There are certain realities that developers need to reckon with that start with acknowledging a certain degree of reality, and one of those bits of reality is acknowledging that the MMO they work on is going to reach the end of life. That doesn’t necessarily mean that the game is going to shut down, per se; it just means that at a certain point, the game is going to go into de facto maintenance mode. Guild Wars isn’t shutting down, but no one expects reliable meaty updates. Ultima Online still gets a remarkable amount of new stuff every year, but it’s sure long in the tooth after 23 years.
The thing is, though… I can’t blame developers for not planning for this, exactly. Very few MMOs seem to have planned for this. There is no real template for how “maintenance mode” is supposed to look, nor is there consensus on when a game goes into it or how long the game can persist with no new content.
Maybe I should take a step back. A while back, I wrote an article about how your favorite MMO is going to die, and…
I stand by what I said in that column. But it’s something I still think about a lot, especially when it comes to Final Fantasy XIV.
As much as Naoki Yoshida says that he will keep working on that game as long as he can, the reality is that it feels like we’re on the back nine with the title. I think we still have a couple more expansions in the tank, of course, but it’s hard to imagine the game breaking the level 99 cap, and we’re only two expansions away from that. Not to mention the simple reality that the game’s story focus means that we are running out of big bads to defeat.
Don’t get me wrong: This is ultimately a good thing. I am happy that the game has allowed us to throw down with big villains, emerge victorious, and then do a festive jig on their graves as the world gets better through the direct actions of players. But it also means that we’re moving toward a conclusion. You can’t have a beginning and middle without having an end.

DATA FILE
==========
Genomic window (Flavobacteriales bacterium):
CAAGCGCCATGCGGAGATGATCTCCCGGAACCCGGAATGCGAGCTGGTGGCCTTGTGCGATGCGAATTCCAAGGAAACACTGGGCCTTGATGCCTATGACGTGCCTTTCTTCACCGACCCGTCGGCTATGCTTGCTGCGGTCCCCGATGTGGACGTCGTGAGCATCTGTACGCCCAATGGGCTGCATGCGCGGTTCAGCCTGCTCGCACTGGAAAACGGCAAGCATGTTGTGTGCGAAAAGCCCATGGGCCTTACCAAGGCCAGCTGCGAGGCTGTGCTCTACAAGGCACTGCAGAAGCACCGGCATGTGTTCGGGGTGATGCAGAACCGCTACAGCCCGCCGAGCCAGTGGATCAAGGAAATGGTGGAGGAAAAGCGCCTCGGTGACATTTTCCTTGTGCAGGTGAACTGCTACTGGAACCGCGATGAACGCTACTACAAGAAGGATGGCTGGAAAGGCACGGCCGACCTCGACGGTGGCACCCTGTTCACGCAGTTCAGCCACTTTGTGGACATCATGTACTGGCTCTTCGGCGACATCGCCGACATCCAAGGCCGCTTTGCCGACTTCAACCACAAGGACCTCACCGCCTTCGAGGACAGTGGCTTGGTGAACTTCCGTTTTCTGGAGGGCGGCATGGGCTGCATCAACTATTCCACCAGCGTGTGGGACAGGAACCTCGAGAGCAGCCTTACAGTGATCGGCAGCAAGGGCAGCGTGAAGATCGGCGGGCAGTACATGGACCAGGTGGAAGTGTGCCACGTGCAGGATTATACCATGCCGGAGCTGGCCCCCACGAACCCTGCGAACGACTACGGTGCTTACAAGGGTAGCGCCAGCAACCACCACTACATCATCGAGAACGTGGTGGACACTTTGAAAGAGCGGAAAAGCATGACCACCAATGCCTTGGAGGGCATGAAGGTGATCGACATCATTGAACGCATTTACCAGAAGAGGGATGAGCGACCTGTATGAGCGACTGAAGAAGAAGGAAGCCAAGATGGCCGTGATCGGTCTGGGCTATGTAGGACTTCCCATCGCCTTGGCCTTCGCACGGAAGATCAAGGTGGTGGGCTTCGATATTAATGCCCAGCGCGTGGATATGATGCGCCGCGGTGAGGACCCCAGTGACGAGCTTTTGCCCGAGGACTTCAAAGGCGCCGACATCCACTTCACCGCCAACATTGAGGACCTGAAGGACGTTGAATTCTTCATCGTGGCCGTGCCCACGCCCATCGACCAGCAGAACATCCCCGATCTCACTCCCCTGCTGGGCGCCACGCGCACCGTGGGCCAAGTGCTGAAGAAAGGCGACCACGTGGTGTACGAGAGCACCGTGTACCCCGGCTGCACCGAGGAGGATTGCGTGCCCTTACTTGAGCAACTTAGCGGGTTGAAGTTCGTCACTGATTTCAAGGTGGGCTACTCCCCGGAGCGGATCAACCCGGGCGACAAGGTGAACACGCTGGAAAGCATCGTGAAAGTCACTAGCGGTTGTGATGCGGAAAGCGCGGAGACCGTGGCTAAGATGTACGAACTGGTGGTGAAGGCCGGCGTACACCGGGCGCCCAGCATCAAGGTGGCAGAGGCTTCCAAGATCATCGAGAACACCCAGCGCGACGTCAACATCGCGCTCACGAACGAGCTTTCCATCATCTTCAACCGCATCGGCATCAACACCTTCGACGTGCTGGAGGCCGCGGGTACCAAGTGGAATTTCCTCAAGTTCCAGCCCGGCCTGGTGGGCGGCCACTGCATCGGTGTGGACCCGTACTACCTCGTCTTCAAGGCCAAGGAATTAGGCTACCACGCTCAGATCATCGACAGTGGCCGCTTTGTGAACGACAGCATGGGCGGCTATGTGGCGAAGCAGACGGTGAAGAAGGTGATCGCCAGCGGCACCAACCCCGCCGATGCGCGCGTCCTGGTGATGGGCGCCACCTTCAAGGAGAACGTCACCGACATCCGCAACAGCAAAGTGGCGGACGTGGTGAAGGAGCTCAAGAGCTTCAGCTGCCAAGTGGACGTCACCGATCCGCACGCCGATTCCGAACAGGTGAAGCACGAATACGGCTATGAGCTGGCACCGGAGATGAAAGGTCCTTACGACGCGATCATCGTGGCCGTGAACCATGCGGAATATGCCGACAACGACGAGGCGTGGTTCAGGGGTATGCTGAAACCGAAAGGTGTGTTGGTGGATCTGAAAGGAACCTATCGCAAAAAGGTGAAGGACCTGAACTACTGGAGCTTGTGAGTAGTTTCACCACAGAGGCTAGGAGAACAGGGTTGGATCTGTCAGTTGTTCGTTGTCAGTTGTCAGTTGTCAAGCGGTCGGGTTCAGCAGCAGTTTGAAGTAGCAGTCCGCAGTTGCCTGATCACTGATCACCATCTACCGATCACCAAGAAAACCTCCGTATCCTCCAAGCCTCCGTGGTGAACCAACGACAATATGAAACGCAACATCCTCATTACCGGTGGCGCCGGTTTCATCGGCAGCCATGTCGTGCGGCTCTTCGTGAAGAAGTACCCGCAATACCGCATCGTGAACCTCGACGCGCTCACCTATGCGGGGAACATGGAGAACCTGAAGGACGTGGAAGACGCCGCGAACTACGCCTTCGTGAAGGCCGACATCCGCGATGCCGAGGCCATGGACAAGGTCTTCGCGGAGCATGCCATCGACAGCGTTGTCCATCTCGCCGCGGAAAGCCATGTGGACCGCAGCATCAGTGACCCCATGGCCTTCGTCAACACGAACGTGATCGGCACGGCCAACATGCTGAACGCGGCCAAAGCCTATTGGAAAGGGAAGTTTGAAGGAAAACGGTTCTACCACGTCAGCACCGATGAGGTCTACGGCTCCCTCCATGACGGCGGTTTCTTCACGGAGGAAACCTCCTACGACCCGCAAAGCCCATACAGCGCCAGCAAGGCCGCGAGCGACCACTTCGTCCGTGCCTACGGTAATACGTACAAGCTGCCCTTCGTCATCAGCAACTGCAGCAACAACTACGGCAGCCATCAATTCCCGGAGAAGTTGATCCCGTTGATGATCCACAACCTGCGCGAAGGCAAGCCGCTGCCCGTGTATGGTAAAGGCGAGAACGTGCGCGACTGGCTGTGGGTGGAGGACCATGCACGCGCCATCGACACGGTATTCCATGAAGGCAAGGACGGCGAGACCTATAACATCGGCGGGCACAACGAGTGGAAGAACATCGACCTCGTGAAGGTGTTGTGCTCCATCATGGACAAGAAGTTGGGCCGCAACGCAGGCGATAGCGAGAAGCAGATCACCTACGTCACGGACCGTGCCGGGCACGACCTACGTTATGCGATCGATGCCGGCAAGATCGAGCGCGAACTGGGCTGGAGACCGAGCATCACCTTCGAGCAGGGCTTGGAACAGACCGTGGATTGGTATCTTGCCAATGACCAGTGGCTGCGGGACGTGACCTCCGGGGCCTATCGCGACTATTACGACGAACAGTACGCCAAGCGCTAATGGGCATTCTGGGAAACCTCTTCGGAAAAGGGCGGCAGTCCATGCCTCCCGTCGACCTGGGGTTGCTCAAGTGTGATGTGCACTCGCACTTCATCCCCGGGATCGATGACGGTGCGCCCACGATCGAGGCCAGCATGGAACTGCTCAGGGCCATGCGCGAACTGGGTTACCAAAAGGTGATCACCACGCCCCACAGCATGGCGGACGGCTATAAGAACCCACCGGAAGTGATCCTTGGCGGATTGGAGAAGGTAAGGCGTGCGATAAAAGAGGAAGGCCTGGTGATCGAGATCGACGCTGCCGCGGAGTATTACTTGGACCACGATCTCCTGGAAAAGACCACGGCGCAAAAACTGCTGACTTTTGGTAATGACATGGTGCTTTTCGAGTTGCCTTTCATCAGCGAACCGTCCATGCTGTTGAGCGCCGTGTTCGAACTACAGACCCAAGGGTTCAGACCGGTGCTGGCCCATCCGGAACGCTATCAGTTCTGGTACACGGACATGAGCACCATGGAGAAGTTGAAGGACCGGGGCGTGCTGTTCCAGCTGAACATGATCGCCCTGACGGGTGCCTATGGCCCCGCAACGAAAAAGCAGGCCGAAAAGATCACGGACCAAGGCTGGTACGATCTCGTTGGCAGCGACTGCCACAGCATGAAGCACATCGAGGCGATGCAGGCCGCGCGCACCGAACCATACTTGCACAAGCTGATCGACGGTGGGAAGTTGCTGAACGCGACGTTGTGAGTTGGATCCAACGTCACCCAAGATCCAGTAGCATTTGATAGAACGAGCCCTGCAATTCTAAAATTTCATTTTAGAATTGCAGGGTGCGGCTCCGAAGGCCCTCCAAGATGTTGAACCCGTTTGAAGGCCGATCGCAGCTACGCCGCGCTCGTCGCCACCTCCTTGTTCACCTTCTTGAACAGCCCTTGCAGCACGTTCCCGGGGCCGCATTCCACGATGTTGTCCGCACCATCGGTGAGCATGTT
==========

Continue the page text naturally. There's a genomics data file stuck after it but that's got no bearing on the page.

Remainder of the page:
One of the main reasons I suspected Final Fantasy XVI would be an MMO (and I now suspect Final Fantasy XVII will be) was simply that Square-Enix knows pretty well how long an MMO can remain viable. How many iterations of content are worthwhile before you start hitting diminishing returns. And let’s be honest, this also comes down to understanding when it’s time to move on.
Do I necessarily want to move on? No. But the reality is that we may have already hit the high-water mark that we’re going to reach. Shadowbringers was an absolute banger of an expansion. It makes more sense to start planning for what comes next now rather than when FFXIV is no longer profitable or functional.
It seems as if there are lots of hints about this sort of thing recently (witness the potential future of the Warcraft series being brought up in the latest Activision-Blizzard earnings call), a sense that it might be time to start tying off the ends for some games. A look to the future.
The obvious counter to any of this is to say that MMOs are special and don’t have the same sort of deprecation as single-player games. This is correct up to a point. An MMO doesn’t have to die. But it does reach a point where the market has been saturated and… well, we’re getting into diminishing returns and a slower path. Some gamers surely think World of Warcraft is already in this place. I about half agree with that idea, even.